When it comes to maintaining a lawn, there is perhaps no task more crucial than aeration. Knowing when to aerate a lawn can mean the difference between a beautiful lawn and a bare garden.
Once you know how to aerate a lawn, it is recommended to learn when to air to achieve the best effect. Aerating your lawn at the right time can have a positive impact on your lawn and garden ideas for the rest of the year, and even prevent and resolve major lawn disasters such as waterlogged lawns and repair stains in the grass.
Here, experts have offered their tips for aerating your lawn at the right time of year for best results.
Chiana has written numerous articles for Homes & Gardens, many of which focus on garden maintenance. She spends her days chatting with gardening experts to learn from their advice so she can educate the H&G audience through her articles.
As fall approaches, Chiana turns her attention to seasonal changes in design and gardening so that readers’ homes are prepared for the year ahead.
When to aerate a lawn
“Spring and fall provide the best conditions for aerating your lawn,” says Rachel Crow, garden editor for Homes & Gardens. “The ground is naturally moist during these seasons, but not too wet, making it easy to drill holes without much effort.”
Aerate in the spring
Spring is often the most common time to aerate a lawn as it coincides with the growing season for most grasses. Aerating your lawn during this vital growth period allows the grass to heal properly from winter.
“Spring aeration prepares your lawn for the long, hot summer months and the dry weather they bring,” says Rachel. “It is important to only aerate your lawn in the spring when the soil is not too wet but moist, because aerating moist soil will not allow water or air to reach the roots effectively.”
March through the early summer months of June, before the intense heat is the perfect time to start spring aerating, ready for summer. “The better quality and better maintained a lawn is, the longer it can withstand drought and the faster it will recover,” adds Jonathan Hill, sales manager and lawn expert at Rolawn (opens in a new tab).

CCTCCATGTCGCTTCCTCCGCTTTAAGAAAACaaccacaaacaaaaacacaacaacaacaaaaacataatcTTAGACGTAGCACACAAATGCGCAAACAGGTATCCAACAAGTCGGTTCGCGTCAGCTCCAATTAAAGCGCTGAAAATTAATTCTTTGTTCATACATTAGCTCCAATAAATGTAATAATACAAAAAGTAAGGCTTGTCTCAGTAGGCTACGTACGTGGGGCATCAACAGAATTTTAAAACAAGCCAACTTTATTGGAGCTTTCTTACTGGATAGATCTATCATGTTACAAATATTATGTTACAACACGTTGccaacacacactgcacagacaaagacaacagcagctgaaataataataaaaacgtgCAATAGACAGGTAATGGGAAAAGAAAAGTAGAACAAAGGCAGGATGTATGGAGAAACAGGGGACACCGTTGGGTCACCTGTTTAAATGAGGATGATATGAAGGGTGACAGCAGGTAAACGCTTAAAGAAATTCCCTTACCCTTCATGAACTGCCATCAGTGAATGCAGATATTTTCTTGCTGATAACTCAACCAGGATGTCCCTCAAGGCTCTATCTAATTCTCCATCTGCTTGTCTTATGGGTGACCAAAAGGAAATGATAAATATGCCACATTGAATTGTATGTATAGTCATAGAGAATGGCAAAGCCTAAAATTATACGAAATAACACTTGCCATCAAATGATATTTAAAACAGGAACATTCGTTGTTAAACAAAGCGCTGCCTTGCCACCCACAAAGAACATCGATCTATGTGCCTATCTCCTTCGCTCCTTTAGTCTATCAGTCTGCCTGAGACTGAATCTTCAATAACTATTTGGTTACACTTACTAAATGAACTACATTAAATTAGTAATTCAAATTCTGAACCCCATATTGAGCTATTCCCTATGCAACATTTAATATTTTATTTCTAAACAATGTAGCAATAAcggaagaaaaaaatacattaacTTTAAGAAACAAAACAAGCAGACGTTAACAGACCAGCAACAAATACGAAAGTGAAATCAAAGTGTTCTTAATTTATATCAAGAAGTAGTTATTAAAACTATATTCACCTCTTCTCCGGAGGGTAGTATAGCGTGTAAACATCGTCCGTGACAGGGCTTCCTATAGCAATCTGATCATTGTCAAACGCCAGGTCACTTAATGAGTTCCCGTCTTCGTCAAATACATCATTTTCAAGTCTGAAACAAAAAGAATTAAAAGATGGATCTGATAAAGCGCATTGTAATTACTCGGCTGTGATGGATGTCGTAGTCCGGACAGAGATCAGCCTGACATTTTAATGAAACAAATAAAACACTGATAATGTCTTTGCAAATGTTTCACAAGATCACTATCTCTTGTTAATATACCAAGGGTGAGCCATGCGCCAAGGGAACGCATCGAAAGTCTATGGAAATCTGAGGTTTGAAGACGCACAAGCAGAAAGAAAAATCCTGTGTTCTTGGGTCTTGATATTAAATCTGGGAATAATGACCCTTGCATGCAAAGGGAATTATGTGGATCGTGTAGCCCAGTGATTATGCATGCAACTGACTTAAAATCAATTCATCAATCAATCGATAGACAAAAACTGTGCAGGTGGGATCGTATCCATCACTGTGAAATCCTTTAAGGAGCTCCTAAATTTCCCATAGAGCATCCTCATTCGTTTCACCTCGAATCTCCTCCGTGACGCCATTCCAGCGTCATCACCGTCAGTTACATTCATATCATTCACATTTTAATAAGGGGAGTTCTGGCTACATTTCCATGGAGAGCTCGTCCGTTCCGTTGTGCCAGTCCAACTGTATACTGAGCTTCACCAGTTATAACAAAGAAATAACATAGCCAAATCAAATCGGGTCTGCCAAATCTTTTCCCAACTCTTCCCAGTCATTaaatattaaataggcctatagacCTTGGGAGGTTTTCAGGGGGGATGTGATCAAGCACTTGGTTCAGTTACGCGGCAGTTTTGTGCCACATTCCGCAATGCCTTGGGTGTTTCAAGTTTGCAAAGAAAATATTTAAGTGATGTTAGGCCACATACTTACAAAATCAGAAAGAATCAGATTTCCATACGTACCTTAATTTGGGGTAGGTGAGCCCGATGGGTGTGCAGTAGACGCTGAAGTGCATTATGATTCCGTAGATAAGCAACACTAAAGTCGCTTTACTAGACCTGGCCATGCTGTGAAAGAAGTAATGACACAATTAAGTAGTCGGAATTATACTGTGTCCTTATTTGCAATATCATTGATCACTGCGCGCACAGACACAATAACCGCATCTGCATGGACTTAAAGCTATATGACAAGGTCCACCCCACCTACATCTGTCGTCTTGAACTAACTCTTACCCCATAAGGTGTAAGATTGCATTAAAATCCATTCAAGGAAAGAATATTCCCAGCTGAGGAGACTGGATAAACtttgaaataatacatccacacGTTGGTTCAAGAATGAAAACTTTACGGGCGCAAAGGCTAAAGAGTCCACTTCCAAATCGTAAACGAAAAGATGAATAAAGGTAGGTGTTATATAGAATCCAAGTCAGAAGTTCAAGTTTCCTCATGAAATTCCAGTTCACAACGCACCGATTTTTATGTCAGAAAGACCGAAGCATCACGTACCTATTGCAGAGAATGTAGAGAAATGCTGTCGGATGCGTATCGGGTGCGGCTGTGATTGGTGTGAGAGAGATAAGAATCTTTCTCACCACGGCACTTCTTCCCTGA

Ventilate in autumn
“Aeration can help the lawn recover from arid conditions, so fall is a good time to start,” says Jonathan. “It’s always best to aerate your lawn when the grass is growing and especially before applying lawn food or topdressing. Autumn usually provides good conditions for aerating your lawn – it’s growing season and the soil is likely to be naturally wetter, which will produce the best results.
“During an extended period without water, the grass will go dormant to conserve energy. As a result, a lawn will turn brown and dry, but roots are unlikely to die,” adds Jonathan, making aeration the ideal activity in early fall to restore your soil health during the cooler months. colder. “In the majority of cases, turf will begin to recover within a few weeks once the rains return.”
Fall is the best time for more intense aeration, as your lawn will have more time to recover during the winter. Consider doing this more invasive aeration from late September to mid-October before bitter frosts and in a period of little to no rain for best results. Aeration during times when frosts are likely to cause your lawn to heave, ruining your garden design ideas.
Aeration in the fall also comes at a similar time to overseed your lawn in the fallso the combination of these tasks will help ensure a strong, lush lawn the following year.
Why aerating a lawn is important
“Scarifying or aerating grass is essential to keeping your lawn healthy because it removes thatch and moss, which if left behind can prevent dense grass from growing properly,” Paul Hicks, product and marketing manager at STIHL (opens in a new tab) Explain. “By penetrating the soil surface, scarification allows light, moisture and essential nutrients to be absorbed by the base. You can scarify with a rake or, for a more thorough approach, use a dedicated machine such as the STIHL RLA 240 cordless scarifier which has been specially designed to gently remove any growth inhibiting moss, thatch and weeds.
Do I really need to aerate my lawn?
Although you don’t have to aerate your lawn, your garden may face adverse conditions and poor growth if you don’t. Compacted soils or heavy, non-draining soils such as clay-based soils can inhibit lawn growth and grass can become more prone to disease, pests and the negative consequences of drought or rain. engorgement.
Can I air in early spring?
You can aerate your lawn in early spring as long as the cold winter frosts and frequent rains have subsided. When aerating in early spring, however, watch for weeds because ideal grass growing conditions also breed weeds.